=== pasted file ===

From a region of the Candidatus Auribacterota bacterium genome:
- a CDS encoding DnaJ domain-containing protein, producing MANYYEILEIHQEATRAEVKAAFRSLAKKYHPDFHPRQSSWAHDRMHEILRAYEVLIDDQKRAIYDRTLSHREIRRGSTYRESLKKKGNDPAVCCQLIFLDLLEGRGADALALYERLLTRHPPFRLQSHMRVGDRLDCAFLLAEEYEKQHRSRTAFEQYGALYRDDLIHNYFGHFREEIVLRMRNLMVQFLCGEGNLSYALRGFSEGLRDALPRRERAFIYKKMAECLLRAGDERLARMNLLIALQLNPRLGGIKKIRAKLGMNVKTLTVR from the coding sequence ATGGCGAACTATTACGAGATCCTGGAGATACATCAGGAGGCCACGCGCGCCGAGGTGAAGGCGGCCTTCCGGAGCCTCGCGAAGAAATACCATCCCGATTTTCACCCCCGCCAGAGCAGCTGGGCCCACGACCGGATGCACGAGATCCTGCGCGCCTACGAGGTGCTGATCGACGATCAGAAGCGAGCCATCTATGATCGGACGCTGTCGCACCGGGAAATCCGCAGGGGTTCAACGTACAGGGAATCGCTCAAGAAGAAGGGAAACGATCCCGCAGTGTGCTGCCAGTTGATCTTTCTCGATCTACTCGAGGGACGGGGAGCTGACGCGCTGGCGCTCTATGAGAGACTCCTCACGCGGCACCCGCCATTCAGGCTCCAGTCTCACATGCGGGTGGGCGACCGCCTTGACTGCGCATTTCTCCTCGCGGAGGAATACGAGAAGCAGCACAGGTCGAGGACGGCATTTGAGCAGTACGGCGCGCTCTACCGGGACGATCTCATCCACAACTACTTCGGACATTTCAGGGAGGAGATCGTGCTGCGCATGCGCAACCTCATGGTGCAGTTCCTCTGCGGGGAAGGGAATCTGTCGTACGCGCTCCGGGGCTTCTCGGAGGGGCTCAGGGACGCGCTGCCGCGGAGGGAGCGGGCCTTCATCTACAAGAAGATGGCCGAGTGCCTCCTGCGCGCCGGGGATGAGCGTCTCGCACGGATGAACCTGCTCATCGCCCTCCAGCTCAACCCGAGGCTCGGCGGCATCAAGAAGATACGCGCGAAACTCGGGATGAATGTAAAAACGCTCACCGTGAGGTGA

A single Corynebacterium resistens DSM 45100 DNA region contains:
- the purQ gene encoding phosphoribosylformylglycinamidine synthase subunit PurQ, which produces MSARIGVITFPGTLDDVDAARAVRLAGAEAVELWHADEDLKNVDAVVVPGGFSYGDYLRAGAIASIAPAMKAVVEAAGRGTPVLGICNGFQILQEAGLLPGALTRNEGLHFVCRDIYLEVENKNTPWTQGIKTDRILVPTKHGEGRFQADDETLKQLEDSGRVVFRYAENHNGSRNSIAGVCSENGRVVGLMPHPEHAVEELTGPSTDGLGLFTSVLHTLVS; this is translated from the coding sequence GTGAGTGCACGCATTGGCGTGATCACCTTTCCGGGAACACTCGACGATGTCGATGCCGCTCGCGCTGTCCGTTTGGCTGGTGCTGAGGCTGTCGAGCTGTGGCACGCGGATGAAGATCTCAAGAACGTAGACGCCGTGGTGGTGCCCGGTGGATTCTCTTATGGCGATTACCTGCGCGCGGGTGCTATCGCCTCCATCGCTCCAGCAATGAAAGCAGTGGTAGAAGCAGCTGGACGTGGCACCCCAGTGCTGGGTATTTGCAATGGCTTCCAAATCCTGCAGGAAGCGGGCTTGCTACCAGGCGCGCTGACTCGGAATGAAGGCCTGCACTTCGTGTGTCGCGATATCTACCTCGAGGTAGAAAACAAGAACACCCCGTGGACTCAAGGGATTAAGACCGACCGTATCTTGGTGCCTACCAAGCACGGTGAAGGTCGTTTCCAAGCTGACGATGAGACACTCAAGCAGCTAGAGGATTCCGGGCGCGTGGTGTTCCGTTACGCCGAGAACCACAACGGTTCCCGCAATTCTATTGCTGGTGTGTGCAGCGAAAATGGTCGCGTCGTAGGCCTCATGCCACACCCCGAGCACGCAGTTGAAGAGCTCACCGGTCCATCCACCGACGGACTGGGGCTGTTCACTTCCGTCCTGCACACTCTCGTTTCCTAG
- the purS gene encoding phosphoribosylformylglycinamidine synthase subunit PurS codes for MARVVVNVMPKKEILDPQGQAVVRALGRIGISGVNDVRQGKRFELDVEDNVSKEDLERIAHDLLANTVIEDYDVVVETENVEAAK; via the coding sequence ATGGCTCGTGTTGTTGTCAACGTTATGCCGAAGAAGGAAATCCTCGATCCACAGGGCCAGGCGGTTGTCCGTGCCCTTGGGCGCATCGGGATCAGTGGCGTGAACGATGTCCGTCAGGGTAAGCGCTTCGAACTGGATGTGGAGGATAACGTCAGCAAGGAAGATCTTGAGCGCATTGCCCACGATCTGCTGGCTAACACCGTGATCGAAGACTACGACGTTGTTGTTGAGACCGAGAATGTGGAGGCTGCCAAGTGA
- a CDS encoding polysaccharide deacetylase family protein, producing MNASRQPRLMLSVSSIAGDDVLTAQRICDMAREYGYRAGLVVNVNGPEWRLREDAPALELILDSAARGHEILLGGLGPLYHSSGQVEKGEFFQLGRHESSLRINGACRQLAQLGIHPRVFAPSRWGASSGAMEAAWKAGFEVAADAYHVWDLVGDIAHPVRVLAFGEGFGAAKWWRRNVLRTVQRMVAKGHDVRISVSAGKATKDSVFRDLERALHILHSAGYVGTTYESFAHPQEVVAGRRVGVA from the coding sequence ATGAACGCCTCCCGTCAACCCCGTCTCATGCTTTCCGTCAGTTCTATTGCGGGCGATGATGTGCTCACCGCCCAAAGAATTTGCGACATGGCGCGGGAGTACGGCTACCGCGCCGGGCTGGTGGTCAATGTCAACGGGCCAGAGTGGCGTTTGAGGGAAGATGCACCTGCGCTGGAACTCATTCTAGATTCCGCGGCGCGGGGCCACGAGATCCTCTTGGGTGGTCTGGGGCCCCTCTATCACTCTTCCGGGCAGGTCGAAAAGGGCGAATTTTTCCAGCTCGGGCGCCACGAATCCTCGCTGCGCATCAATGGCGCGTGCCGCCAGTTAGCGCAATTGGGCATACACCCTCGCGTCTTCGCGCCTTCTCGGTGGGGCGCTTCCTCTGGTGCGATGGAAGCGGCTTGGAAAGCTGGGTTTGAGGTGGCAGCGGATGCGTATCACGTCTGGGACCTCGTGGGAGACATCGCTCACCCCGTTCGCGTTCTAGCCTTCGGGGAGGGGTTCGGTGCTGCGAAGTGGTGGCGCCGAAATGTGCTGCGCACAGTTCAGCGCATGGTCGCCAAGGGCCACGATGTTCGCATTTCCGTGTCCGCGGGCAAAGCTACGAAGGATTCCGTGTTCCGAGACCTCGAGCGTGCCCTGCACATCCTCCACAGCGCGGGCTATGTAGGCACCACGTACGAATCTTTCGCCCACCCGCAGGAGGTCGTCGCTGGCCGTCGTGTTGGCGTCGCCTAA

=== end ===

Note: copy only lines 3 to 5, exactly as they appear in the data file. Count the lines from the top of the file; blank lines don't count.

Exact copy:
A single Corynebacterium resistens DSM 45100 DNA region contains:
- the purQ gene encoding phosphoribosylformylglycinamidine synthase subunit PurQ, which produces MSARIGVITFPGTLDDVDAARAVRLAGAEAVELWHADEDLKNVDAVVVPGGFSYGDYLRAGAIASIAPAMKAVVEAAGRGTPVLGICNGFQILQEAGLLPGALTRNEGLHFVCRDIYLEVENKNTPWTQGIKTDRILVPTKHGEGRFQADDETLKQLEDSGRVVFRYAENHNGSRNSIAGVCSENGRVVGLMPHPEHAVEELTGPSTDGLGLFTSVLHTLVS; this is translated from the coding sequence GTGAGTGCACGCATTGGCGTGATCACCTTTCCGGGAACACTCGACGATGTCGATGCCGCTCGCGCTGTCCGTTTGGCTGGTGCTGAGGCTGTCGAGCTGTGGCACGCGGATGAAGATCTCAAGAACGTAGACGCCGTGGTGGTGCCCGGTGGATTCTCTTATGGCGATTACCTGCGCGCGGGTGCTATCGCCTCCATCGCTCCAGCAATGAAAGCAGTGGTAGAAGCAGCTGGACGTGGCACCCCAGTGCTGGGTATTTGCAATGGCTTCCAAATCCTGCAGGAAGCGGGCTTGCTACCAGGCGCGCTGACTCGGAATGAAGGCCTGCACTTCGTGTGTCGCGATATCTACCTCGAGGTAGAAAACAAGAACACCCCGTGGACTCAAGGGATTAAGACCGACCGTATCTTGGTGCCTACCAAGCACGGTGAAGGTCGTTTCCAAGCTGACGATGAGACACTCAAGCAGCTAGAGGATTCCGGGCGCGTGGTGTTCCGTTACGCCGAGAACCACAACGGTTCCCGCAATTCTATTGCTGGTGTGTGCAGCGAAAATGGTCGCGTCGTAGGCCTCATGCCACACCCCGAGCACGCAGTTGAAGAGCTCACCGGTCCATCCACCGACGGACTGGGGCTGTTCACTTCCGTCCTGCACACTCTCGTTTCCTAG
- the purS gene encoding phosphoribosylformylglycinamidine synthase subunit PurS codes for MARVVVNVMPKKEILDPQGQAVVRALGRIGISGVNDVRQGKRFELDVEDNVSKEDLERIAHDLLANTVIEDYDVVVETENVEAAK; via the coding sequence ATGGCTCGTGTTGTTGTCAACGTTATGCCGAAGAAGGAAATCCTCGATCCACAGGGCCAGGCGGTTGTCCGTGCCCTTGGGCGCATCGGGATCAGTGGCGTGAACGATGTCCGTCAGGGTAAGCGCTTCGAACTGGATGTGGAGGATAACGTCAGCAAGGAAGATCTTGAGCGCATTGCCCACGATCTGCTGGCTAACACCGTGATCGAAGACTACGACGTTGTTGTTGAGACCGAGAATGTGGAGGCTGCCAAGTGA